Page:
“That Breakage record never got the recognition it deserved,” he believes, but says the Instra:mental record did well in the shops. Never keen to repeat himself, Micky says that after a few releases, he got sick of dubstep. The Scuba record closed that chapter for the label and the next release on [Naked Lunch] was an EP by former Drexciya DJ Stingray.

“I had always checked his MySpace page and wasn’t sure how to approach it, but he was cool,” Micky explains. “He sent me a load of tracks, and it turned out to be his biggest-selling release in years.”

This is the beauty of [Naked Lunch]: unlike most labels, it does not adhere to a defined genre or sub-genre, and it is as likely to feature slow-motion house as it is to put out pacey Detroit electro or Jon Convex’s new school take on ghetto house.

But what is Micky’s own motivation? As a label owner who DJs but doesn’t produce, it makes it unlikely he can use it as a springboard for his own career, and despite healthy sales, Micky is hardly a fatcat impresario.

“Any money I make I use it for an advance for the next release or to do lovely coloured vinyl – I love vinyl as you can probably guess. There is some money to be made if you are a producer, but I don’t get shit out of the label,” he says.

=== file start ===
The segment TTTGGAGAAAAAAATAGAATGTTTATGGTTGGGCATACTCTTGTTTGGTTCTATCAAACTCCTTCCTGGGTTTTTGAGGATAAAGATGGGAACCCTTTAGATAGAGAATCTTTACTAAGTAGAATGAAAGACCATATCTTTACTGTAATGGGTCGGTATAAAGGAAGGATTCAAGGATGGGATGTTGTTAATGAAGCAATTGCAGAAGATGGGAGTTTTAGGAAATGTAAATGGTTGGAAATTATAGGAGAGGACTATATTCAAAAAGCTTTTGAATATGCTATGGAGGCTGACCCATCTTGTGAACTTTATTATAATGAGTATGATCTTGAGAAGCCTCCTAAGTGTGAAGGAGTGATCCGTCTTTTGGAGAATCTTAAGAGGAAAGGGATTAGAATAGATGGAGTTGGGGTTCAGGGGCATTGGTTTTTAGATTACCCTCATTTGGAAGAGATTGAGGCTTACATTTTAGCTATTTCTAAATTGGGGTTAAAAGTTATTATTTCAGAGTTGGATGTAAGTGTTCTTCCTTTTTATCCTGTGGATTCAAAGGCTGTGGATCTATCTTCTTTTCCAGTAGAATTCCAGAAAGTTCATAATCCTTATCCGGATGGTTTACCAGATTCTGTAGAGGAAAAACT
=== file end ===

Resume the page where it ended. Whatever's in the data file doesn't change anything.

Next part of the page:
“I do it because I want to put out music. It’s so rewarding and satisfying: you go through the process of listening to the track, listening for what will work, what won’t. The only thing is,” he adds cautiously, “it can’t be a flop. I always have that in the back of my mind.”

Despite the fact that [Naked Lunch] seems to be driven by wildly unpredictable A&Ring, Micky insists that there is a common bond and that he aims for all of the releases to share the same characteristic as the best bits of his own record collection.

“I am buying up a lot of old Clone releases at the moment, stuff from the past and they still all sound so fresh,” he explains.

“I know what I like and some of my own records have a timeless sound. That’s what I want from my own label too. I have between 7,000 and 8,000 records at home and I could happily just keep 800 of them, but there are some, like the Metalheadz releases, that I could never part with.”

While Micky says he enjoys the freedom to put out whatever he wants, there is also an element of outwitting other labels at play, and he tries to stay a few steps ahead of the curve.